Morgan Kennedy, Senior Staff

I had never believed that it would be possible to study abroad while juggling a challenging premedical track and science major, lab work, and other demands in my schedule. A little over a year ago, while walking through tunnels underneath Lattimore Hall, I did a double-take outside the study abroad office door.

I had always naturally wanted to study abroad, especially because I had never traveled out of the U.S., but the struggle to balance homework and a social life had me deeply discouraged.

“After all,” I thought, “study abroad is designed for those in Business or international relations.

After about five minutes of looking at pictures of smiling students and exotic locales, I figured it wouldn’t hurt to stop in and say hello.

After having spent the last semester abroad in Dublin, I would not have wanted that day to end any other way. Students agreed — the opportunity to live, study, and overall experience life abroad is absolutely priceless.

Even the numbers of science and engineering students studying abroad has increased dramatically over the past few years, and many graduate and medical schools view the experience as  positive.

“Many exchange programs are particularly relevant to the academic needs of science and engineering students,” Assistant Dean and Director for the Center of Study Abroad Jacqueline Levine said. “A few exchange program highlights are the Australian National University, Uppsala University, and the Hong Kong University of Science and Technology.”

Junior Nicholas Giangreco  has pursued one such program and is currently studying at Uppsala University in Sweden. He is actively working with Professor of Biology David van der Spoel, on a project to predict the multi-domain structure of protein A in solution as part of a project work in Biology course.

“These courses not only transfer to UR as biology electives, but they also [give] me experience and knowledge in the field of research I want to establish a career in: computational biology,” Giangreco said.

Senior Spencer Kingsbury spent last spring abroad in Auckland, New Zealand while pursuing a degree in chemical engineering.

“Although the subject matter was the same, classes are taught radically differently, and students are expected to be much more self-driven and self-taught,” Kingsbury said.

Despite it being uncommon for engineers to study abroad, a friend convinced Kingsbury to apply, which ended up “being relatively easy to set-up.”

Beyond Kingsbury’s amazing academic experience, he explained that the best part about studying abroad is being able to travel and experience different things.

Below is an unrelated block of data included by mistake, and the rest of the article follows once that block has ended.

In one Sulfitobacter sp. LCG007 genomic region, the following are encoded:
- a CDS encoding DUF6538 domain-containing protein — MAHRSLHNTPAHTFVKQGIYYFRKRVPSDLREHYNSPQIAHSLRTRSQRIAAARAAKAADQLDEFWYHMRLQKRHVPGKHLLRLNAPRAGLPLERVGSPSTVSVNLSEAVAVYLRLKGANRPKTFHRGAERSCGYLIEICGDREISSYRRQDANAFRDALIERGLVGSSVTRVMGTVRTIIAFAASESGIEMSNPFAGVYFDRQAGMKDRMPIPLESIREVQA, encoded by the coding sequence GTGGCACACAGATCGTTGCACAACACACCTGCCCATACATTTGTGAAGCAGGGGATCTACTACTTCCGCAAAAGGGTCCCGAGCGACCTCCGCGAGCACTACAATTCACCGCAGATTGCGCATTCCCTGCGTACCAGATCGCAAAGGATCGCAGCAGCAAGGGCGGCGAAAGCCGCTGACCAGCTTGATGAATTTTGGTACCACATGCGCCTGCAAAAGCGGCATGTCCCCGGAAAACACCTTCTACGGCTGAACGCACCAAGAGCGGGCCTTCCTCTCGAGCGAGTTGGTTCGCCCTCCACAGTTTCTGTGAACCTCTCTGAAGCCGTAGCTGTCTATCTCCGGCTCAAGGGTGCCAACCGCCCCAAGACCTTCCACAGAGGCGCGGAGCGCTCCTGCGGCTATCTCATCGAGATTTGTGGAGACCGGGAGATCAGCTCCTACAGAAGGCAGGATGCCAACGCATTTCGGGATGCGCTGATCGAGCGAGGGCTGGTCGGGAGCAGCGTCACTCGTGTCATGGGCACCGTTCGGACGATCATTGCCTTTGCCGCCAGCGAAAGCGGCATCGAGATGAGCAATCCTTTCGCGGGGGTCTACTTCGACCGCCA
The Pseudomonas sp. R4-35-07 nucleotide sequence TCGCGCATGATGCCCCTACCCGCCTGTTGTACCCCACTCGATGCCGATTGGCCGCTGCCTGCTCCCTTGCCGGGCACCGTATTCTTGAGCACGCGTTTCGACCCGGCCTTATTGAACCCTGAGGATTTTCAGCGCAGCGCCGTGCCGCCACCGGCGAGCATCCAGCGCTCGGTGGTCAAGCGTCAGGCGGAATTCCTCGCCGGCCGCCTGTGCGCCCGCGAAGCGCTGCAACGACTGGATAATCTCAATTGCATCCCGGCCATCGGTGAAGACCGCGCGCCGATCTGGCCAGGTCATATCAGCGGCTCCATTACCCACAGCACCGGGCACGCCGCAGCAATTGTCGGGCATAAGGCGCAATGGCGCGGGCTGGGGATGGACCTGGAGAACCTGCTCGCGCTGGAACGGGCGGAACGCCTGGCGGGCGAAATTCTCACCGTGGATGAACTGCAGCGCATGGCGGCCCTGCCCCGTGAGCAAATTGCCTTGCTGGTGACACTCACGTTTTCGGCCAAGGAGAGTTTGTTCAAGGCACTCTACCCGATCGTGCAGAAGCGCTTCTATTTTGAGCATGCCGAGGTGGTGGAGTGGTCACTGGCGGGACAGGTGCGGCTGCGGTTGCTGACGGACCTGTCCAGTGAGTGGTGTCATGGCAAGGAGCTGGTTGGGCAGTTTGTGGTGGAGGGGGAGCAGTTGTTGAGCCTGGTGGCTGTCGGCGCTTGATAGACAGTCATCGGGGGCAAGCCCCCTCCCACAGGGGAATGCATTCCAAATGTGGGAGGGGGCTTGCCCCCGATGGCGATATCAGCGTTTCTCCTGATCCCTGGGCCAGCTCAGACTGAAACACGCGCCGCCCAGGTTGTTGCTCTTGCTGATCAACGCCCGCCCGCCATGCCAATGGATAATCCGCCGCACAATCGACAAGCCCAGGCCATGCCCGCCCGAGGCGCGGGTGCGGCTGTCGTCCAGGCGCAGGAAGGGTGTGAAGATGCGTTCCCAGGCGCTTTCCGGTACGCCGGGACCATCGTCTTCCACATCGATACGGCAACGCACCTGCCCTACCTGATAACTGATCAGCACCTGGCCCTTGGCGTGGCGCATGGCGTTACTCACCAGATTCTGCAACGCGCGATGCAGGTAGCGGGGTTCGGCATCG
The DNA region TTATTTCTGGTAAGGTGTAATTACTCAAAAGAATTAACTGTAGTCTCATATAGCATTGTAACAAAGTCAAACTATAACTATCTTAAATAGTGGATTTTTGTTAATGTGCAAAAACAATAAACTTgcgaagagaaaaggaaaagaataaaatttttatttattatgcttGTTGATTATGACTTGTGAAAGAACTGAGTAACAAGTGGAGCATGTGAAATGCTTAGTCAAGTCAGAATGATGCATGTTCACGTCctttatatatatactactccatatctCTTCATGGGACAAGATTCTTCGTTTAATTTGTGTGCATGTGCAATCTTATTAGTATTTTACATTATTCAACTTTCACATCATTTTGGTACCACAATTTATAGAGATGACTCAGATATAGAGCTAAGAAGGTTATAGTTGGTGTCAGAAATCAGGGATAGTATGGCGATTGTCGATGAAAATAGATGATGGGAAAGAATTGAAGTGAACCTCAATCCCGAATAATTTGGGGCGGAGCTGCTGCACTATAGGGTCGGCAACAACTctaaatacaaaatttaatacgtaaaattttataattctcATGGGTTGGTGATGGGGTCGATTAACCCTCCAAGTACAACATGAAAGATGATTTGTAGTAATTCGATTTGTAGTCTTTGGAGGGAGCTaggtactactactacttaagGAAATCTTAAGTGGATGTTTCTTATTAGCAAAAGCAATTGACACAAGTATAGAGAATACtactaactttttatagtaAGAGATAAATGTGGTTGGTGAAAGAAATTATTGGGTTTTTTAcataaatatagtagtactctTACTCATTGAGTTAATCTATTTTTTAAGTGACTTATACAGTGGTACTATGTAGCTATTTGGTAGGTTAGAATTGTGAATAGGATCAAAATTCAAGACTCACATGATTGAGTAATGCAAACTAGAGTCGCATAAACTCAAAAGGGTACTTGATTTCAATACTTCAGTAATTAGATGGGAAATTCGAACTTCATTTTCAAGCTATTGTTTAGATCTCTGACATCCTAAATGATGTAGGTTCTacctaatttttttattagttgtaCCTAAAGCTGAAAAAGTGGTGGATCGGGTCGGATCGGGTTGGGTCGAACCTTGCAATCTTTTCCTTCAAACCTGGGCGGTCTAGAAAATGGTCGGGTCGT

“I took advantage of it best I could: I traveled whenever I had an opportunity and made conversation with the locals much more than I would here in New York. It was a very rewarding experience,” he said.

Senior Joy Jiang, a mechanical engineer who has studied abroad in Israel, shared with me details about her own “life-changing” experience. At the Techion Israeli Institute of Technology, Joy took two engineering courses to fulfill UR requirements.

With careful planning, Joy’s academic schedule is mostly unaffected with the exception of having to take two lab courses in one semester — something she explains is well worth the trouble.

Beyond her studies in science and technology, Joy had the experience of learning a new language for the first time as part of a Hebrew class taken prior to the start of term. She especially enjoyed the opportunity to interact with a more diverse student body, including students “from Nepal, Singapore, [and] European countries.”

Many students worry abou how they will afford their abroad experience; however, Levine cleared up this misconception.

“For semesters and academic year programs abroad, all UR aid (merit and need-based) transfers toward the study abroad program. In addition, there are many scholarships that students can apply for, the newest being a $2,000 grant toward the cost of any UR exchange program,” she explained.

Personally, a generous scholarship from the Gilman Foundation supported my study abroad program. I used the scholarship to cover travel to and from the US and meal expenses during my term in Ireland, alleviating financial burden on my family and myself. International Education of Students, the agency through which some UR sponsored programs run through, also offers both need and merit-based awards. Time abroad is not where the benefits and experiences end. There are lasting memories, lessons, friends, and an opportunity for expanded exeriences abroad in the future.

It does take some planning, but if you want to have the experience of a lifetime while still maintaining your focus on building career-relevant experience, the world is yours.

Kennedy is a member of the class of 2014.



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